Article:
• The ‘Linear Style’. Both four and three-suited decks. This style displays partial abstraction (or partial realism) in the representation of the human figures and the strings of cash and cash coins show marked geometrical designs of their forms. Thus the human faces are becoming mask-like and the strings are in the form of columns. The coins are also more geometrical in shape and the lower values heavily abstracted. Some examples will show loss of the value patterns at the top and bottom of the cards and the graphics are very linear and thin-lined. Gallery examples are the Three Suits 21- 30.
  • The ‘Geometrical style’. This style features the “complete decomposition” of the human figures, the strings of cash and the cash coins into heavily abstracted geometrical motifs. The graphical lines are very thick and linear with small value patterns. Gallery examples are Three Suits 31 – 33.
  • The ‘Sinogram style’. This last type is a four suited deck that has a style that does not possess any of the myriads of cash, strings of cash and cash pictorial representations. On each card these have been replaced by a large sinogram naming the suit plus the number or value of each card. The Gallery example is Four suits-2.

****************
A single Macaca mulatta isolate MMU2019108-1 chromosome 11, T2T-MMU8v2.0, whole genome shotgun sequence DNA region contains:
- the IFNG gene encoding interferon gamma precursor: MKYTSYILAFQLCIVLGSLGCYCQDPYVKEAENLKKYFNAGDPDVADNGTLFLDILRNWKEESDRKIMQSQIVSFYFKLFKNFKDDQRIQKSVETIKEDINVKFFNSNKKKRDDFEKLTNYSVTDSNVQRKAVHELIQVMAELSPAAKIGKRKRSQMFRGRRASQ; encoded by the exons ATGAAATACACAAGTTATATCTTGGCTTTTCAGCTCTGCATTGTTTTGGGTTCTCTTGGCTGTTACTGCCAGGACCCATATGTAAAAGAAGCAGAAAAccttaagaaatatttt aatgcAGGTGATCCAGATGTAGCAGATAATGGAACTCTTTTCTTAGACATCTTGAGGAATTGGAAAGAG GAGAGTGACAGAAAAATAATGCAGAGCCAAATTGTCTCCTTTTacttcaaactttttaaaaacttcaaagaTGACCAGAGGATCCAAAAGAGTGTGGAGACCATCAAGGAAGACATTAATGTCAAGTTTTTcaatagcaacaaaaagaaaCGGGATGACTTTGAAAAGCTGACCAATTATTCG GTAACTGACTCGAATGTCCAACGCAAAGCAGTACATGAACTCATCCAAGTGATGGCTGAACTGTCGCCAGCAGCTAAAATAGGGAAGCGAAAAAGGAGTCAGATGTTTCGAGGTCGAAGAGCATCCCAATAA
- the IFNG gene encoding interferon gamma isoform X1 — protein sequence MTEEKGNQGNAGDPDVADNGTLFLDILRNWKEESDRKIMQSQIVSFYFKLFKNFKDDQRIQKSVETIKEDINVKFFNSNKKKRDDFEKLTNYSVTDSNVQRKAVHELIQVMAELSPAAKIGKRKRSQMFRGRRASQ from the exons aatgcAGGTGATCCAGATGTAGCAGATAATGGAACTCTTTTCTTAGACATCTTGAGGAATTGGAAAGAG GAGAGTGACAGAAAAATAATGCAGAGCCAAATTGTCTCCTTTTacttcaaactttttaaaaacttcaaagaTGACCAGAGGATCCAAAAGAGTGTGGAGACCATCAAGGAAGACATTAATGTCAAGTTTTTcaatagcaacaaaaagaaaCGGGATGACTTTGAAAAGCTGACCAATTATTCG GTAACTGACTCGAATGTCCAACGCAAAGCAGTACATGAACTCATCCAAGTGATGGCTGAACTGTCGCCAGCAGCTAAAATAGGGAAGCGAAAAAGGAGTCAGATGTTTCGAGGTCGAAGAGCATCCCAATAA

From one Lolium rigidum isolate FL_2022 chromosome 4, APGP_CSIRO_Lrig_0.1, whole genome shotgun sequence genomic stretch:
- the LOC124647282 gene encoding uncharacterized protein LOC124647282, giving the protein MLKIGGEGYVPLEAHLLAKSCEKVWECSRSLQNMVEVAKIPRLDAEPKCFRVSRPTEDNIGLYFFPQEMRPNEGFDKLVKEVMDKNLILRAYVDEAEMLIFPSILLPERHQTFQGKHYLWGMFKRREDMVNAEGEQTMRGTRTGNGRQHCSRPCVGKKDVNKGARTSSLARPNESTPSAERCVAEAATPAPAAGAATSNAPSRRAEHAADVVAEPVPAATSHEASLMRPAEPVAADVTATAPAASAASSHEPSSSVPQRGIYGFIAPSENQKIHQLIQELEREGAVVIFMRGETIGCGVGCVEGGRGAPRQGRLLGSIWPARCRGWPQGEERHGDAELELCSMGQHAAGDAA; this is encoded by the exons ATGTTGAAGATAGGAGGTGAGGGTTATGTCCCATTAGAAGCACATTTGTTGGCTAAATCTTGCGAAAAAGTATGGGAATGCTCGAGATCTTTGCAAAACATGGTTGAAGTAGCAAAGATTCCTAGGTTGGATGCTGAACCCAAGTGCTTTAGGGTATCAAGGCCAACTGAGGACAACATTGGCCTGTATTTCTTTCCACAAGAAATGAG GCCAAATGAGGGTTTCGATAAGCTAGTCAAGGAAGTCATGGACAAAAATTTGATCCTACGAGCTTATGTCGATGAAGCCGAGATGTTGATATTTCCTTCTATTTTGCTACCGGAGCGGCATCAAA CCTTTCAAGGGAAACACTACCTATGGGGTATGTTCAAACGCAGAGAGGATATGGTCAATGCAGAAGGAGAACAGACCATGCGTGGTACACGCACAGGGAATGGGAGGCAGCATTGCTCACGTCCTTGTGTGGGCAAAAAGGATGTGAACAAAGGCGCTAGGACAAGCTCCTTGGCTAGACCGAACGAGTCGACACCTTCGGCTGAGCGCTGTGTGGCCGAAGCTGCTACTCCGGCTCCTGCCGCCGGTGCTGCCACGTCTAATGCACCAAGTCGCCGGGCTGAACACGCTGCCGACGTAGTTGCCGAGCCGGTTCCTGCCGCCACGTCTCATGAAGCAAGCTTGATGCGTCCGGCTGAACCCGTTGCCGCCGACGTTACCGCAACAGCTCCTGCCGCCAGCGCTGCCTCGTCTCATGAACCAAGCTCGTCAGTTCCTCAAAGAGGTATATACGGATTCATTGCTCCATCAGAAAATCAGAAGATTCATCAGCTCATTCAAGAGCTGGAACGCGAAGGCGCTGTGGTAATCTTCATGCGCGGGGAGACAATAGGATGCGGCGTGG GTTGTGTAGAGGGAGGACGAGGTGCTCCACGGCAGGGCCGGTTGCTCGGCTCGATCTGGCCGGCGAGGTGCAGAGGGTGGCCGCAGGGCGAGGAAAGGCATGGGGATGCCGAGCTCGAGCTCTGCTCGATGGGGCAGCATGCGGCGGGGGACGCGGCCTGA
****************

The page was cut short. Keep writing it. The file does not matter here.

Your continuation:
There are examples of partial and complete decks of cards in this Gallery. The partial decks serve to illustrate the different styles in which the suit patterns were printed from the carved wood blocks. Complete decks also show the differing styles in which the suit patterns were engraved and printed plus the differing colour schemes involved and the possible presence of further extra cards.